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E. Nina Rothe Headshot

The Taviani Brothers' Caesar Must Die Holds Up a Mirror to the Headlines

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There are two outstanding events that shaped a personal Italian renaissance for me in 2012. One was interviewing the great Nanni Moretti in his office, after having been mesmerized by his latest film We Have a Pope at the Abu Dhabi Film Festival. The other was watching the Taviani brothers' Caesar Must Die at the Nuovo Sacher in Rome, on a balmy Sunday afternoon, and being so absorbed that I never once regretted foregoing the glorious sun shining outside for the cool, dark cinema hall.

Incidentally, both of those incredible experiences ended up being courtesy of Moretti, who not only owns the Nuovo Sacher in Rome's cool neighborhood of Trastevere but also believed so strongly in Caesar Must Die that he picked up distribution rights in Italy through his Sacher Distribuzione and in so doing, turned the film's destiny downside up.

2013-02-04-2012031117.23.jpg Before Moretti, Paolo and Vittorio Taviani had struggled with finding a distributor who would give their return to filmmaking, after five years of absence, a chance. Yes, the very masters whose best known Padre Padrone is still considered one of the cornerstones of Italian cinema, had been ignored by the often short-sighted distributors in a country that once ruled the culture of movies. Caesar Must Die of course then went on to win the Golden Bear at last year's Berlinale, cementing Moretti's artistic visionary status, as well as the film's great, contemporary value.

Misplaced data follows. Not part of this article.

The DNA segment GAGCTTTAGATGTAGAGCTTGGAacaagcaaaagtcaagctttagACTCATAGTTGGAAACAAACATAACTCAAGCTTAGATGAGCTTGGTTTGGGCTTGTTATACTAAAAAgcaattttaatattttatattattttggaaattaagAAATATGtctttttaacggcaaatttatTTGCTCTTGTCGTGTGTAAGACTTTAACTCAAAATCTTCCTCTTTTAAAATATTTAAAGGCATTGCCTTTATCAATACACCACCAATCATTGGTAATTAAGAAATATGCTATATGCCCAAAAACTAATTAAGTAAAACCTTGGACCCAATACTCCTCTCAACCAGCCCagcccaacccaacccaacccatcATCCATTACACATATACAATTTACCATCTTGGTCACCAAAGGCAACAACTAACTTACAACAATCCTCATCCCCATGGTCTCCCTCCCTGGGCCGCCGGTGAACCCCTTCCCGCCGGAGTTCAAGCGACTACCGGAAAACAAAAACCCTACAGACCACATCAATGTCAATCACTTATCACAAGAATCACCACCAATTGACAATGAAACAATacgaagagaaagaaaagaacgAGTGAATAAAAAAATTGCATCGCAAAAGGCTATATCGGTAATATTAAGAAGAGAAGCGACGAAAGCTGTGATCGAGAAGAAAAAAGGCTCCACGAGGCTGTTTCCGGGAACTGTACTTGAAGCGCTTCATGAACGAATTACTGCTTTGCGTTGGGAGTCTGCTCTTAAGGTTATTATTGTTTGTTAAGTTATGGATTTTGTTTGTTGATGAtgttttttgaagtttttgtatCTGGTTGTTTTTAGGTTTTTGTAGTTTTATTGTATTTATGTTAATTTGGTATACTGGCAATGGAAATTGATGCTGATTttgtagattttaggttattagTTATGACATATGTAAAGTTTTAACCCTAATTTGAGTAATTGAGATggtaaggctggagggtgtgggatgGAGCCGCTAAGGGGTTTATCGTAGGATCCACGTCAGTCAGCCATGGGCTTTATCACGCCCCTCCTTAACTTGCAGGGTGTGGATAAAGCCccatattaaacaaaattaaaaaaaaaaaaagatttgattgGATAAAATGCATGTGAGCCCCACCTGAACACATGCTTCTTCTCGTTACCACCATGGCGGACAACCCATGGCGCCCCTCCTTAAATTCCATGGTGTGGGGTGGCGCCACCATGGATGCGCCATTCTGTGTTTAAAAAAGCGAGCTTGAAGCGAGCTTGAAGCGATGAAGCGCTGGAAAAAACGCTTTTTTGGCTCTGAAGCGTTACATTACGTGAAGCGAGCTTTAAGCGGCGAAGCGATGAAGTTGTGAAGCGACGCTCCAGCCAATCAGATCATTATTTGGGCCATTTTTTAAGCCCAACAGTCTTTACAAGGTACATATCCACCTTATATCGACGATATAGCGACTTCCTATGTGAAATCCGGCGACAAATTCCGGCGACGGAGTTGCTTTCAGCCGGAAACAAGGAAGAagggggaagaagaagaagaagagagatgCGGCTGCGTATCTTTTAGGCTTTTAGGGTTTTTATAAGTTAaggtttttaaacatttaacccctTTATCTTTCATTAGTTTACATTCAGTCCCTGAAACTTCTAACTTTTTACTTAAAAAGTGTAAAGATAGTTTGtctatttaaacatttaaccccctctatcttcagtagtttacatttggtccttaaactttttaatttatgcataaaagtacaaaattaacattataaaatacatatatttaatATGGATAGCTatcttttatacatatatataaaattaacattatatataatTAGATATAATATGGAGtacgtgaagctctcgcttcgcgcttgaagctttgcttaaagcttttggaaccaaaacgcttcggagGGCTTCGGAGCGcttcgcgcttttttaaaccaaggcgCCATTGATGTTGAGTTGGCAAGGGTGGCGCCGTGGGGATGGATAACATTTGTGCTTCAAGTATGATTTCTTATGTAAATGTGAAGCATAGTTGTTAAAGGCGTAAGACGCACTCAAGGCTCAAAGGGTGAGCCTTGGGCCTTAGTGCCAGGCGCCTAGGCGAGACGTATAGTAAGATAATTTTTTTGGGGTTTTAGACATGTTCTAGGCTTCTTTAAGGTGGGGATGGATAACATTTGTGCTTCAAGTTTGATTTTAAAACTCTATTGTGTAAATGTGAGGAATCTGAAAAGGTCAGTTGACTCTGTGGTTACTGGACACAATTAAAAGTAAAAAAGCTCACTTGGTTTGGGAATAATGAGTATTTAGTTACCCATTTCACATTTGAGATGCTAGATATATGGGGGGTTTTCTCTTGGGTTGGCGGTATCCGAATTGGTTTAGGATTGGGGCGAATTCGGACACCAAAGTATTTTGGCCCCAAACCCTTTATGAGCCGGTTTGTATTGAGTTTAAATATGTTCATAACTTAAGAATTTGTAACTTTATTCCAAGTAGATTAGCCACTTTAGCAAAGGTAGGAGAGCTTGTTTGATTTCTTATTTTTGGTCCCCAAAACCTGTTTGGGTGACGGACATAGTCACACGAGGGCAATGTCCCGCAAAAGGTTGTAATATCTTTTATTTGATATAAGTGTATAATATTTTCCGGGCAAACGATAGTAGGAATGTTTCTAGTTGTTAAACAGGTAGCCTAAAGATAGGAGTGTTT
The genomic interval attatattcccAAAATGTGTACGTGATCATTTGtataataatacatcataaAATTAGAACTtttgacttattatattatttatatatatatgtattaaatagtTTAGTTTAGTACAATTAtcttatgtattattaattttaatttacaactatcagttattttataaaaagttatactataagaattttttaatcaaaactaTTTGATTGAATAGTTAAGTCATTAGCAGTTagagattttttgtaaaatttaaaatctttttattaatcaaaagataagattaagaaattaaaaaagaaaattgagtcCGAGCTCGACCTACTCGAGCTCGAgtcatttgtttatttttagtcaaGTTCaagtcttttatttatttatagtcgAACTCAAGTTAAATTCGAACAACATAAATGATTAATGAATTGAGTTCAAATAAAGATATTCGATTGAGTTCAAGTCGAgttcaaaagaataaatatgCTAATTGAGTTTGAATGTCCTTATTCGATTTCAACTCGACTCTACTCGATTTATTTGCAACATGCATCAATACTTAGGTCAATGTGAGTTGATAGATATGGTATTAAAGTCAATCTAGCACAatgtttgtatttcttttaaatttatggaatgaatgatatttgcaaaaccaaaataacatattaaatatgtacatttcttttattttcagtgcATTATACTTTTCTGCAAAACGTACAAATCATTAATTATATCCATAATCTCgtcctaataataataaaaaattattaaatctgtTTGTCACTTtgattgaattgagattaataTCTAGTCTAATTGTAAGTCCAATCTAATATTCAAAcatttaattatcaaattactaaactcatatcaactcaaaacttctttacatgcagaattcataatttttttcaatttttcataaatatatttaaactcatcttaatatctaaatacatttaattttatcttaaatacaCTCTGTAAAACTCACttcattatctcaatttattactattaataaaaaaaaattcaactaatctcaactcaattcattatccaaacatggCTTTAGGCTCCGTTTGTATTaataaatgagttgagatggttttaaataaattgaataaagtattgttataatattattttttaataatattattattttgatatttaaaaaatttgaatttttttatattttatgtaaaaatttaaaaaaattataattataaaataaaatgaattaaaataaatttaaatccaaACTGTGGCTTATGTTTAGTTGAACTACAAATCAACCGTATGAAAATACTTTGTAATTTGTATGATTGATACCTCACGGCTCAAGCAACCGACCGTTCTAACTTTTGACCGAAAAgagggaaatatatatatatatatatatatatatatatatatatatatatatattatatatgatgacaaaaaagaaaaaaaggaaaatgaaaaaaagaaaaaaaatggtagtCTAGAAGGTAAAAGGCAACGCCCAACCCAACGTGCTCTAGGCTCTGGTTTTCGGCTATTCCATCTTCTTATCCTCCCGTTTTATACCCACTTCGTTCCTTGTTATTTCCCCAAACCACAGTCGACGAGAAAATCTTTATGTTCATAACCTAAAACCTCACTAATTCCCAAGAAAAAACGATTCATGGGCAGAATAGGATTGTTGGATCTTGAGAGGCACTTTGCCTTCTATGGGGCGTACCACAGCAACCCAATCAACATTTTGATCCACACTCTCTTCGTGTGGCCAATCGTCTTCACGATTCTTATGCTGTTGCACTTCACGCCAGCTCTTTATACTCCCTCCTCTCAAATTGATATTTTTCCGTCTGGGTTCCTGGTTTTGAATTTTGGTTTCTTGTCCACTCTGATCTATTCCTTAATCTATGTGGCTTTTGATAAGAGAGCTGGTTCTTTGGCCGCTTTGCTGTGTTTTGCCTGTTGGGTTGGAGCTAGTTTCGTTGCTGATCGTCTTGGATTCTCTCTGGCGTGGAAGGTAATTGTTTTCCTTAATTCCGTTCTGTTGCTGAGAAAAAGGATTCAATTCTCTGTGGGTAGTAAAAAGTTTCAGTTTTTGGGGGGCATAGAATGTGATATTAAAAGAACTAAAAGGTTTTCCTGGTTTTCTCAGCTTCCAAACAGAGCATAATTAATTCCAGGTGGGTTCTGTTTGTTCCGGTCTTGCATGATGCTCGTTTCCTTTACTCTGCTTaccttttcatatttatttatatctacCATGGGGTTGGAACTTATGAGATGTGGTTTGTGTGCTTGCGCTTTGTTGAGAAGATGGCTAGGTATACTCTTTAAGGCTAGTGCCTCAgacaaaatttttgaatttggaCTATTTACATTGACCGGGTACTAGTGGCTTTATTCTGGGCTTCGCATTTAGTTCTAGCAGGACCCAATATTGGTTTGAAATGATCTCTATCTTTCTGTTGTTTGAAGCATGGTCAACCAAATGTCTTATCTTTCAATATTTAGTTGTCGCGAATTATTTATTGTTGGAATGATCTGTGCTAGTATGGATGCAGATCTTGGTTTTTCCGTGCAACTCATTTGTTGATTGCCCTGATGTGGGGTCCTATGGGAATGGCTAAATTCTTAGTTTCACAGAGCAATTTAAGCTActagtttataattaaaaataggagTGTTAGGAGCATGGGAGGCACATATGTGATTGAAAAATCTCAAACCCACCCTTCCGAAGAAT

The basic premise of the film is simple, yet haunting: to recreate Shakespeare's Julius Caesar inside Rebibbia, a maximum security prison on the outskirts of Rome, with a group of inmates. To quote one of the lines in the film, these men were "born to play these roles" and the Tavianis cleverly keep the audience on their toes by filming in a way that walks the thin line between fiction and documentary. It's all a bit like peeking in somewhere you should not be, and that's what makes the film brilliant. And to seal the film's perfection, Shakespeare's work lends itself so well to the modern world, where words and ideas are almost always taken at face value and a rumor can start a revolution.

I admit that I expected the film to be at least nominated in the Foreign Language Film category for this year's Oscars. Perhaps the oversight, first by the Italian distributors then by the Academy, reflects a need to negate what is happening daily in the news, because the story of Julius Caesar is undeniably being played out in Syria right now. Whether or not we agree or support Assad's regime -- or even Morsi's presidency in Egypt -- through the western media we are accepting the reports of a few as the only truth, when we know better. We know that there are always multiple sides to a story, just as life is lived in shades of grey, not the black and white of evil and good.

Watching Caesar Must Die may not have changed my life, but it changed my perception and I shivered at the moment when, in the Taviani's story, Caesar's faith is sealed. Perhaps I'm an idealist but I sometimes feel as one of the characters in the film who utters these unforgettable words: "Since I've come to know art, this cell has become a prison." Knowledge is supposed to set us free, but not if we discover through it that the same mistakes are still being played out, worlds away and centuries later.

Caesar Must Die begins a two-week engagement at Film Forum and Lincoln Plaza in NYC starting February 6th.

Top image courtesy of Film Forum, used with permission